DELAVAN — There is plenty of excitement for the 2013-14 school year at Delavan-Darien High School.
Back by popular demand are courses in Family and Consumer Education and computer software programming.
Part of the new DDHS course offerings lineup for the 2013-14 school year are courses in Child Development and Interior Design — part of the revived Family and Consumer Education Department — and a new pilot course in Computer Software Engineering through the Project Lead The Way Curriculum.
“We are more focused on college and career readiness than ever before,” said DDHS Principal Mark Schmitt, Ed.D. “We’re offering these new courses because they are what students want, and they are what students need to be 21st Century citizens.”
Computer Software Engineering Pilot
The district has been seeing growing enrollment in the Project Lead The Way courses offered both at DDHS and Phoenix Middle School. The courses offer a range of learning opportunities in the critical areas of Science, Technology, Engineering and Math (STEM), and many of the high school courses offer college credit to the students who take them. In fact, 13 current DDHS seniors who have college credits through Project Lead The Way have been accepted into the Milwaukee School of Engineering for this coming fall.
Project Lead The Way selected DDHS to be one of three pilot schools in the state, and the state’s only public high school, to offer a new PLTW course in Computer Software Engineering. Only 60 schools across the country are offering this course on this first-time basis.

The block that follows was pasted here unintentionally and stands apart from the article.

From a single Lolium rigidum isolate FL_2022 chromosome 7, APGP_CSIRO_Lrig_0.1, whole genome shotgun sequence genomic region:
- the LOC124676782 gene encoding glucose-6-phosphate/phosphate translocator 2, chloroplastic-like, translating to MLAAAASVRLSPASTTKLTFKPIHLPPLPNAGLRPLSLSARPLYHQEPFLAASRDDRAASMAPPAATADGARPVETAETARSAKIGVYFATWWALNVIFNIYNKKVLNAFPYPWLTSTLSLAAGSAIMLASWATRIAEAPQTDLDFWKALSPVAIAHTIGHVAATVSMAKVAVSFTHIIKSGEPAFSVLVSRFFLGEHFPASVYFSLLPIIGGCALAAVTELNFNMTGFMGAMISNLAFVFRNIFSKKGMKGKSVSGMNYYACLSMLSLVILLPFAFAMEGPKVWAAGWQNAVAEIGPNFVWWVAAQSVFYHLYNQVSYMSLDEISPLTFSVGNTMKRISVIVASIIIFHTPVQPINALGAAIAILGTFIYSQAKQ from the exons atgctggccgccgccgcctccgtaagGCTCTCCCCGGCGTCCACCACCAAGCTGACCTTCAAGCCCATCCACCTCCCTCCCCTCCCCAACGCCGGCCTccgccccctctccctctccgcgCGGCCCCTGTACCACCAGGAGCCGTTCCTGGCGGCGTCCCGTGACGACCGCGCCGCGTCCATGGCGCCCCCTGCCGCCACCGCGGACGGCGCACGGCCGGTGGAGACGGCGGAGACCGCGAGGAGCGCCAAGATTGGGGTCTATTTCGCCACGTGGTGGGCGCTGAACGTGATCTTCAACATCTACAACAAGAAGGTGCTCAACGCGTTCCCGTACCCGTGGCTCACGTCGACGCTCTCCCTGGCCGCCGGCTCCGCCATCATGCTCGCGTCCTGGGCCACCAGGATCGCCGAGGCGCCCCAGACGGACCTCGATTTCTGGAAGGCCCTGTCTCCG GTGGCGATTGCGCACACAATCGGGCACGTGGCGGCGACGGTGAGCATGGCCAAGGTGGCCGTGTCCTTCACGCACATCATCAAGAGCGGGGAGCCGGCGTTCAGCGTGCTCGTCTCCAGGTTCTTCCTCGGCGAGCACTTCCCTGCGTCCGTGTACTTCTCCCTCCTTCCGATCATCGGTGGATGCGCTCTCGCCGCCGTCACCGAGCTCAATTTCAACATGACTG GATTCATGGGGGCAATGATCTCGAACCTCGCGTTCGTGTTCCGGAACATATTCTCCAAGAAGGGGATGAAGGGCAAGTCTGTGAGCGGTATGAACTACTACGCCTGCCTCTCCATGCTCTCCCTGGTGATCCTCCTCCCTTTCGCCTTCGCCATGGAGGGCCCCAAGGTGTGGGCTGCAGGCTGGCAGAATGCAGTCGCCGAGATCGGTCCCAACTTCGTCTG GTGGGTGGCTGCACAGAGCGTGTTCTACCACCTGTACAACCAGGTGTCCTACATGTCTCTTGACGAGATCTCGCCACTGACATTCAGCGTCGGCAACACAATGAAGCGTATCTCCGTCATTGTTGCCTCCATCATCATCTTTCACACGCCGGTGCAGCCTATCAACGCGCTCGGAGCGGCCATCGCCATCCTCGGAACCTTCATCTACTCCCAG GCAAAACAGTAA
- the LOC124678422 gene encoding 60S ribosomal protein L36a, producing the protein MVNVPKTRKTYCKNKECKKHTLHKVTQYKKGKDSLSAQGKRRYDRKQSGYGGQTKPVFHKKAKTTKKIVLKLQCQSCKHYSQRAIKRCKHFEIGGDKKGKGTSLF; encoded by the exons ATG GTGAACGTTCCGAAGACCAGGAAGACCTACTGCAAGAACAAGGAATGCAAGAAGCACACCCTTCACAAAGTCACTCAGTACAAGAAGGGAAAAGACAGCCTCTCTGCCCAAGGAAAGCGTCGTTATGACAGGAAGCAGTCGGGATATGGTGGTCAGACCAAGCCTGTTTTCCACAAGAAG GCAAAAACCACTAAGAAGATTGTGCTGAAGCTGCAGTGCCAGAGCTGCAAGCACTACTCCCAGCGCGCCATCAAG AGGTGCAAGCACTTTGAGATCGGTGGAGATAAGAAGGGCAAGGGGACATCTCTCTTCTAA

“It was an opportunity for DDHS to take the next step with Project Lead The Way,” said DDHS science teacher Jerry Iserloth, a certified master Project Lead The Way teacher. “Right now, there is a massive influx in job creation in computer science and software design. (The workforce) is predominantly made up of white and Asian males. Companies are hurting. They need more programmers and they want to see a more diverse group of applicants.”
Iserloth hopes to offer two or three sections of the course in the coming years with classes of about 20-25 students.
Topics covered will range from learning computer programming language, to advanced website design and database integration, to mobile application development.
“The possibilities are endless,” Iserloth said. “All of these different things are involved in this new course. I love it. It’s very exciting to me.”
As part of the pilot, Iserloth will have the opportunity to help draft curriculum textbooks that will be used nationwide should the program be rolled out nationally in upcoming years.
(*EDITOR’S NOTE: This course is pending School Board approval at the board’s Feb. 11 meeting.)
F.A.C.E. Courses Return
As part of district budget reductions in the early 2000s, many of the Family and Consumer Education (F.A.C.E.) courses at DDHS were removed.
Several, however, are making their way back.
Spurred on by student and community desires, along with the desire of Superintendent Robert Crist, the district will offer two F.A.C.E. classes at the high school level — Child Development and Interior Design.
The courses largely teach what the names imply.
Child Development looks at educating students who are interested in working with children in a variety of different careers, from education to nursing to childhood psychology.
Interior Design looks at aspects of the topic in both residential and commercial applications, focusing on floor plans, materials, furnishings and the styles.
Sophomores, juniors and seniors are eligible to take these half-credit, semester-long courses.
Other new courses
Six other new courses were added to the lineup of offerings, including: